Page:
Now I don't really care whether the registry is one huge file or several files (user and system) like in NT, but I just want some STANDARD APIs for reading writing settings - fast APIs.
    Ofcourse the registry has other uses too, like storing COM/CORBA UUIDs etc etc etc.
    Being a database it'll definitely be faster than parsing text files, and even better it's much easier to programatically add/remove/change settings (trying to parse text files to do that sort of thing sucks).

    Anyway, it seems everytime something about Linux comes up the response is "someone is working on it". When it comes up again the answer is the same, and then everyone ignores the strengths that NT does have because Linux will have it cause "someone is working on it".
    Just give NT, MS and Dave credit, and move on.
    Linux is not the solution to everything. It's a great free small-medium server & emerging desktop OS. Let's leave it at that for the next year or so.
  • I have no doubt that the numbers given are correct. The question is are the benchmark's constraints realistic.

    For example, I can benchmark my speed on foot vs. a car. We can do that on the drag strip for 1/4 mile, New York city at rush hour, or on a test track in a 10 foot race. I will loose badly in the first test, the second is a coin toss, but I will certainly win the third, no matter which car you choose!

    I am also reminded of another 'benchmark', a Chevy Nova ([poorly] modified street racer) vs. a beat up Honda. The Honda won because the Chevy boiled over.

    So, yes, I believe that benchmark, but I don't think it means what MS would like to think it means.

  • The numbers were better when the test was fairer. A still fairer (ie more realistic) test would be even further in our favour. That they untied the weight around *one* of our ankles does not make it a fair race.

    Benchmarks run by those without an axe to grind (eg c't) consistently come out in Linux's favour. A lot of design work went into finding ones that would point the other way: for example, using four 100Mbit cards rather than one gigabit card. That the actual anti-tweaks for Linux were taken out doesn't mean the anti-Linux design wasn't still there.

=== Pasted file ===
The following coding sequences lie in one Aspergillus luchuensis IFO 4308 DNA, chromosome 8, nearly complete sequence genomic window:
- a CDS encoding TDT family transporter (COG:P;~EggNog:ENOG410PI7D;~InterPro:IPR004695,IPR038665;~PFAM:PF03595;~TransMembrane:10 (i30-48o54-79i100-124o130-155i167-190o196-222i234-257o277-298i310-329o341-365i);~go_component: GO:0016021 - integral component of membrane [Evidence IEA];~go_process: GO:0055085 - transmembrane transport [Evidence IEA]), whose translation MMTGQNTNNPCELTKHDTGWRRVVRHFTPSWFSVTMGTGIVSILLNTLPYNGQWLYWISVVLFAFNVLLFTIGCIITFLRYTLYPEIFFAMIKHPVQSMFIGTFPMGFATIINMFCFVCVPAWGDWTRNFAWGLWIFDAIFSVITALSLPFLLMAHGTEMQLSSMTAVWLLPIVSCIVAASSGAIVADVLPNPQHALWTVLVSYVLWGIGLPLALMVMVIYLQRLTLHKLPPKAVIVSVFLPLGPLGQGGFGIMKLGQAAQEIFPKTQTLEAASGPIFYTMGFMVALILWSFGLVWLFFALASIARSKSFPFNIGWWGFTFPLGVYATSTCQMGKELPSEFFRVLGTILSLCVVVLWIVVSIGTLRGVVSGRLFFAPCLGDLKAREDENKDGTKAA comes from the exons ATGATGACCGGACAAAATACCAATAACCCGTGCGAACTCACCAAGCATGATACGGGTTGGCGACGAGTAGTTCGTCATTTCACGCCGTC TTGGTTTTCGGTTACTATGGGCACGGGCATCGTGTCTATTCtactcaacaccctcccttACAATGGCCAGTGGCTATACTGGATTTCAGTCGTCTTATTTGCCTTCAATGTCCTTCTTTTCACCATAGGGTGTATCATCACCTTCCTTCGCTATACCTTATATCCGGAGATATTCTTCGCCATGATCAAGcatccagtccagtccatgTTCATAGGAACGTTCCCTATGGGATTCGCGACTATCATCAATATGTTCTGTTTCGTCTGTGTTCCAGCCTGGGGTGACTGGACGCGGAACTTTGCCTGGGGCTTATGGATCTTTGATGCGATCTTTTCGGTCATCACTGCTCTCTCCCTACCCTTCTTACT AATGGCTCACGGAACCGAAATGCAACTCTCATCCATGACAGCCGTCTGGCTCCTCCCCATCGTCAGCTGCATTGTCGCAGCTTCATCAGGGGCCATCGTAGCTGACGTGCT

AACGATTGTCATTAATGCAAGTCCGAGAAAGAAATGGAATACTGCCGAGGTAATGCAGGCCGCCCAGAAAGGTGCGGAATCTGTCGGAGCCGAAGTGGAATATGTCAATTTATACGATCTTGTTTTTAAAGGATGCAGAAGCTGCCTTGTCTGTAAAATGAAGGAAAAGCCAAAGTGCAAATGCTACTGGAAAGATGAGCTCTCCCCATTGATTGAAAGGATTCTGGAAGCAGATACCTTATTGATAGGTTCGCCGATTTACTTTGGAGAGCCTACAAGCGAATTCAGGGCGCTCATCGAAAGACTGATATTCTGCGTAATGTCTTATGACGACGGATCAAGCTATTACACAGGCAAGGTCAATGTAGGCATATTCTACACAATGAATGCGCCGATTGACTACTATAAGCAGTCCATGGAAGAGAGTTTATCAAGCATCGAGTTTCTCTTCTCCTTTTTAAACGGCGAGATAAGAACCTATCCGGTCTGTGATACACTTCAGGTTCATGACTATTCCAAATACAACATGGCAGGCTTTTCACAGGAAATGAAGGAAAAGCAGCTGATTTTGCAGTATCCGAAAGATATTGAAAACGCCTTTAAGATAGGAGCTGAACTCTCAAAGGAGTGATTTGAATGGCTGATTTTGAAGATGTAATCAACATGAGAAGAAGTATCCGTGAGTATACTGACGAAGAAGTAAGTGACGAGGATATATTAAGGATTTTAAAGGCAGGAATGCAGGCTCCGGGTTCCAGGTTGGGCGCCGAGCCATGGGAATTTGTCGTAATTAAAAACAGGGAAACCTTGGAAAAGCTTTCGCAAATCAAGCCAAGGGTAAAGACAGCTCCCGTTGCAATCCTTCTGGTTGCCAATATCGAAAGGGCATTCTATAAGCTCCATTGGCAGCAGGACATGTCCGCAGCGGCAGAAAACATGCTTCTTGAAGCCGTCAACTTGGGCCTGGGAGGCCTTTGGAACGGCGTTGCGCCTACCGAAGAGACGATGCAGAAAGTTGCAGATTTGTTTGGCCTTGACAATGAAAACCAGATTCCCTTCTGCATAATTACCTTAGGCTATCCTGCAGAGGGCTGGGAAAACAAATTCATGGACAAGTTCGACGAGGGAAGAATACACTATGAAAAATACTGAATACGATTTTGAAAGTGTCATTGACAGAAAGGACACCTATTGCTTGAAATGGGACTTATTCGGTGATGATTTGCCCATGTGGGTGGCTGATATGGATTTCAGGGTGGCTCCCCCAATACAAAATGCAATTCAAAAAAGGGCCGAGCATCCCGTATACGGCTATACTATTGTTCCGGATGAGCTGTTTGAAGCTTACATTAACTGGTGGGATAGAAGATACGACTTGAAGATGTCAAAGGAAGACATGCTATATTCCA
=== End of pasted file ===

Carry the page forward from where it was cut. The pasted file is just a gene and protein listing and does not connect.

That's why everyone remembers these benchmarks over all the other Linux vs. NT benchmarks. It wasn't because they were particularly well done: they are famous and remarkable because they're the only ones that NT doesn't lose like a dog.
  • There may be people out there that see Linux as nothing but ani-Windows. They want to see Linux beat windows into the ground. These people really fail to see the strengths of Linux itself.

    It is fun. Yup, that's right. I enjoy running it.

    I don't preach Linux to people because it is the fastest horse in town, but because I enjoy it, and I think likeminded people will too. And almost without fail, they agree. Out of all of the people who I've helped transition, I've only lost one of them back to Windows land. You do have to hold their hand in the beginning, esp if they aren't good with *nix in general, but after a short amount of time, they become comfortable and enjoy running it.

    Because it is just fun.
  • That is, once you step into the realm of 4 processor machines, testing NT vs. Linux is just silly, because who in their right mind would use either one for such hardware? It's like saying that my Cessna is a better stealth fighter than your Piper Cub, and ignoring the F-111 because "we're not competing in that market."

    Exqueeze me?

    What would your preferred OS for quad-Intel hardware be? Or, more to the point, if you need quad-Intel performance, what would your preferred OS/hardware platform be (other options include Alpha, SPARC, etc.).

    IMHO, a quad-processor Intel box running Linux is a serious alternative to SPARC for a lot of purposes. My company just bought some dual-CPU Intel/Linux machines (expandable to 4 CPU) as Oracle servers, where we would normally buy a Sun server for the job.

    Go to VA Linux [], where we bought these machines. They are turning a profit (what a concept!) selling multiprocessor Linux/Intel boxes, going head to head with Solaris/SPARC.

    Whether Linux qualifies as a "heavy duty OS" depends on what your definition of a "heavy duty OS" is. Remember, to some people, all Unix is light duty, and mainframes are heavy duty. If, however, Unix is considered heavy duty, Linux competes well in that workstation/server range. There are some places where a commercial Unix does better (posts better numbers, has better features, etc.), and other places with Linux can beat a commercial Unix on the same grounds.

    If you are looking at quad Intel machines, you are talking about the five-digit price range--somewhere from $10,000 to $100,000. There are a lot of serious contenders in this space--and most of them are running Unix. There may be some heavier duty contenders, but I don't see anything that is far and away better than Intel/Linux for general purpose computing. Neither is Intel/Linux far and away better than everybody else: Linux is running in that pack with the big Unix dogs.

    Linux is not a Piper cub. If you want to use the warplane analogy, I would think of it more as an F-18. It isn't a heavily specialized craft (like the Stealth Fighter), it isn't very heavy duty (like those IBM B-52s out there); it is a small, tight unit that flies with the best of them, and has advantages and disadvantages compared to its class (top-caliber fighter craft).